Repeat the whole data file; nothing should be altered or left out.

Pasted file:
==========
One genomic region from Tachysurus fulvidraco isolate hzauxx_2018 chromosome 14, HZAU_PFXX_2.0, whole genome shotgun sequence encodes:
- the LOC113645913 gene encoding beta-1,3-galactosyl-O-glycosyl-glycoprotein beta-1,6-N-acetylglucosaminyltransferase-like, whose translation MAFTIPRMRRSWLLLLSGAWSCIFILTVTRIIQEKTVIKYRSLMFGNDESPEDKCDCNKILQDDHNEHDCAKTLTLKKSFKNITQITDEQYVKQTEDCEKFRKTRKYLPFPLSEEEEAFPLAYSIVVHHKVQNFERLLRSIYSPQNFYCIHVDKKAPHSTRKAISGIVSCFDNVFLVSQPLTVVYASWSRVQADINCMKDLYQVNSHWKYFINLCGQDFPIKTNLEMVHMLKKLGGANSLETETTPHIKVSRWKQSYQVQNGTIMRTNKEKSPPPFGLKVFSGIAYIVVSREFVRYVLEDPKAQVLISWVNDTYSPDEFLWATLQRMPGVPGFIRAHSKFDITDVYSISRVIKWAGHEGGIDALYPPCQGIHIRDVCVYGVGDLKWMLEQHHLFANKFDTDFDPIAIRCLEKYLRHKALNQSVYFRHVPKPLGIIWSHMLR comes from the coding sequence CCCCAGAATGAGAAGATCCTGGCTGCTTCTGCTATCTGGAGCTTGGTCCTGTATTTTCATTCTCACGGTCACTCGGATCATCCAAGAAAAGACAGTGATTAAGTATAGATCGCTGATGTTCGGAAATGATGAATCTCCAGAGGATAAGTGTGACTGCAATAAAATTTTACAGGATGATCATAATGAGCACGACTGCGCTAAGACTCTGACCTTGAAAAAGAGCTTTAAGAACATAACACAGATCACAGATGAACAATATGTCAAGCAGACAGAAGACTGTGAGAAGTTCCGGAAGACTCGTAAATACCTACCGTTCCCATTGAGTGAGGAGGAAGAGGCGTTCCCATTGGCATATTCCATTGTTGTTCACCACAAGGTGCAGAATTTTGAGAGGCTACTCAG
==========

One genomic region from Tachysurus fulvidraco isolate hzauxx_2018 chromosome 14, HZAU_PFXX_2.0, whole genome shotgun sequence encodes:
- the LOC113645913 gene encoding beta-1,3-galactosyl-O-glycosyl-glycoprotein beta-1,6-N-acetylglucosaminyltransferase-like, whose translation MAFTIPRMRRSWLLLLSGAWSCIFILTVTRIIQEKTVIKYRSLMFGNDESPEDKCDCNKILQDDHNEHDCAKTLTLKKSFKNITQITDEQYVKQTEDCEKFRKTRKYLPFPLSEEEEAFPLAYSIVVHHKVQNFERLLRSIYSPQNFYCIHVDKKAPHSTRKAISGIVSCFDNVFLVSQPLTVVYASWSRVQADINCMKDLYQVNSHWKYFINLCGQDFPIKTNLEMVHMLKKLGGANSLETETTPHIKVSRWKQSYQVQNGTIMRTNKEKSPPPFGLKVFSGIAYIVVSREFVRYVLEDPKAQVLISWVNDTYSPDEFLWATLQRMPGVPGFIRAHSKFDITDVYSISRVIKWAGHEGGIDALYPPCQGIHIRDVCVYGVGDLKWMLEQHHLFANKFDTDFDPIAIRCLEKYLRHKALNQSVYFRHVPKPLGIIWSHMLR comes from the coding sequence CCCCAGAATGAGAAGATCCTGGCTGCTTCTGCTATCTGGAGCTTGGTCCTGTATTTTCATTCTCACGGTCACTCGGATCATCCAAGAAAAGACAGTGATTAAGTATAGATCGCTGATGTTCGGAAATGATGAATCTCCAGAGGATAAGTGTGACTGCAATAAAATTTTACAGGATGATCATAATGAGCACGACTGCGCTAAGACTCTGACCTTGAAAAAGAGCTTTAAGAACATAACACAGATCACAGATGAACAATATGTCAAGCAGACAGAAGACTGTGAGAAGTTCCGGAAGACTCGTAAATACCTACCGTTCCCATTGAGTGAGGAGGAAGAGGCGTTCCCATTGGCATATTCCATTGTTGTTCACCACAAGGTGCAGAATTTTGAGAGGCTACTCAG